FIG. 6 is a side elevational view of the platform trapeze mechanism; and

FIG. 7 is a block diagram showing platform function.

Referring to FIG. 1, numeral 10 designates a housing mounted on the nose section of a cannon launch missile. Mounted inside housing 10 on gas bearing 16a of base 16 is an essentially spherically shaped platform 11 which comprises an upper half 11a made of magnetic material and lower half 11b made of non-magnetic material. This use of dissimilar materials in the platform construction permits the use of simple, wide angle torquers (to be discussed below.) The two halves 11a and 11b are held together by screws (not shown) during final assembly and form an inner spherical cavity in which the gyro 25 is supported on gas bearings 25a. This cavity is produced by first making the cavity slightly oversized and then casting a thin layer of plastic over the surface. Each half 11a and 11b contains a number of orifices 4 and 5 near the plastic surface for insertion of gas on the rotor gas bearing surface 25a. There exists a pressure of about 60 psi behind each of these orifices. The base 16 contains flow passages 16b for conducting gas to orifices 16c and 16d needed to levitate platform 11 on gas bearing 16a. Platform 11 is restrained by a trapeze mechanism 13 which in turn is attached to the base 16 of the vehicle. Trapeze mechanism 13 limits platform 11 to two-degrees-of-freedom over an angular movement of .+-.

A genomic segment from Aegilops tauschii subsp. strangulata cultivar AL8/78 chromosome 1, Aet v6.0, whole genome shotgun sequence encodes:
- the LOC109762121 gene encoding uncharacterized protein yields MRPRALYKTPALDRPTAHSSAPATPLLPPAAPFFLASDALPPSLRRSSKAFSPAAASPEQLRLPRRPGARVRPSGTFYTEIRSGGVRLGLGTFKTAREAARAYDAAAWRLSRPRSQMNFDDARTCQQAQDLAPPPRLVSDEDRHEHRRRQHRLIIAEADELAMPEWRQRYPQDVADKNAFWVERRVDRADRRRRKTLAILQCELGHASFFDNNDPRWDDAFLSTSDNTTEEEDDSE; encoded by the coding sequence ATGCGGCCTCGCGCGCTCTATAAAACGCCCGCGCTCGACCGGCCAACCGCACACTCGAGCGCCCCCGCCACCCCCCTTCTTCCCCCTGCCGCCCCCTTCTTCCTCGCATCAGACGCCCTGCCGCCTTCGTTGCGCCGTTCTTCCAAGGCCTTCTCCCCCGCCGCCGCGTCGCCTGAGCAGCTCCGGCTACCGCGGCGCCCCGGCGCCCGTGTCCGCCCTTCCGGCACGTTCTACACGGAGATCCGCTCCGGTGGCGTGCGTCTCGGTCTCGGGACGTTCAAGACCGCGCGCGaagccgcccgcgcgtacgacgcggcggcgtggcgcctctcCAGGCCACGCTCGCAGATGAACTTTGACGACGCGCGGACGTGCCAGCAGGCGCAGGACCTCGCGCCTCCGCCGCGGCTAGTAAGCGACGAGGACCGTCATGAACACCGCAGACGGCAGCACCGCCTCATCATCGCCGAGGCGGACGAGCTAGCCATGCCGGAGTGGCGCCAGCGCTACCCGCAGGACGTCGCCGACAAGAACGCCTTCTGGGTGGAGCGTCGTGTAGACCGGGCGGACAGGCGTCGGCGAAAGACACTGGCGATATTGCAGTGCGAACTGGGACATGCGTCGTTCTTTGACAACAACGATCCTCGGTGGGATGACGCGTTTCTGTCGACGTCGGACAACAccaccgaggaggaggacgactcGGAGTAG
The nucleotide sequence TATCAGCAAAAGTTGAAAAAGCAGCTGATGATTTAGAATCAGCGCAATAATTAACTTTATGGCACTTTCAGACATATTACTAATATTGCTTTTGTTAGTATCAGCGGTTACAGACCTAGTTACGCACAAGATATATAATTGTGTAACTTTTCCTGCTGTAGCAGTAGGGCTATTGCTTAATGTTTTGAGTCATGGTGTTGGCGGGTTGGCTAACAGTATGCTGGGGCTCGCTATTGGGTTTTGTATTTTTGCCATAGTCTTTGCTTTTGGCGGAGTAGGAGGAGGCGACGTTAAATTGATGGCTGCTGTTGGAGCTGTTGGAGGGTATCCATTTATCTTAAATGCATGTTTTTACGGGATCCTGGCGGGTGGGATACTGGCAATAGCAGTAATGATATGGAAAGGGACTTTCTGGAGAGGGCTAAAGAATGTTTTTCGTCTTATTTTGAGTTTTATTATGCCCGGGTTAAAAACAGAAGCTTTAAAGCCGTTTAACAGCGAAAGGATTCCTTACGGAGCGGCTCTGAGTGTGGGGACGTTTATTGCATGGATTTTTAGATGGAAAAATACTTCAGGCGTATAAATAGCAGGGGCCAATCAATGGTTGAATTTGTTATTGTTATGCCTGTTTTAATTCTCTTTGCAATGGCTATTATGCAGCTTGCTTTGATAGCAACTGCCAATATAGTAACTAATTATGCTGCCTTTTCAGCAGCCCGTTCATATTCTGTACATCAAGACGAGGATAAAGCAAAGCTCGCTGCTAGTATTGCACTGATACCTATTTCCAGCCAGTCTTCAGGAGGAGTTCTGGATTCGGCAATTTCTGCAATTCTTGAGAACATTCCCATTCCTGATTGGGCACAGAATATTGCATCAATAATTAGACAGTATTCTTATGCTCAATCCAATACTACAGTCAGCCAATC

The exterior surface of section 11a of platform 11 conforms to the inner spherical surface or stop 8 of housing 10. Likewise, the exterior surface of section 11b conforms to the inner spherical surface or stop 7 of housing 10. Surfaces or stops 7 and 8 provide means for limiting platform motion during acceleration and deceleration which is occasioned by cannon launching. Specifically, the rear spherical nesting stop 7 provides limit stops at launch and the forward spherical nesting stop 8 provides limit stops at rebound.

Platform torquers 12 are variable permeance devices characterized by a constant torquer current scale factor over the range of large angular excursions experienced by the gyro platform. Physically, four pole pieces 12 are disposed at intervals around the platform. A pair of core and coil assemblies 12a spaced apart are electrically connected to produce the desired torque around a single axis. Torquing about either the X or Y axis is achieved by applying electrical current to the suitable coil assemblies.

In one mechanization a magnetic core (not shown) is formed in a modified U approximately one-fourth inch thick with the pole faces shaped to conform to the spherical platform. The two coils are wound around the center section of the U. Each pole face is designed to be approximately equal to the maximum torquer excursion. The pole pieces are also separated by a distance equal to the maximum torquer excursion.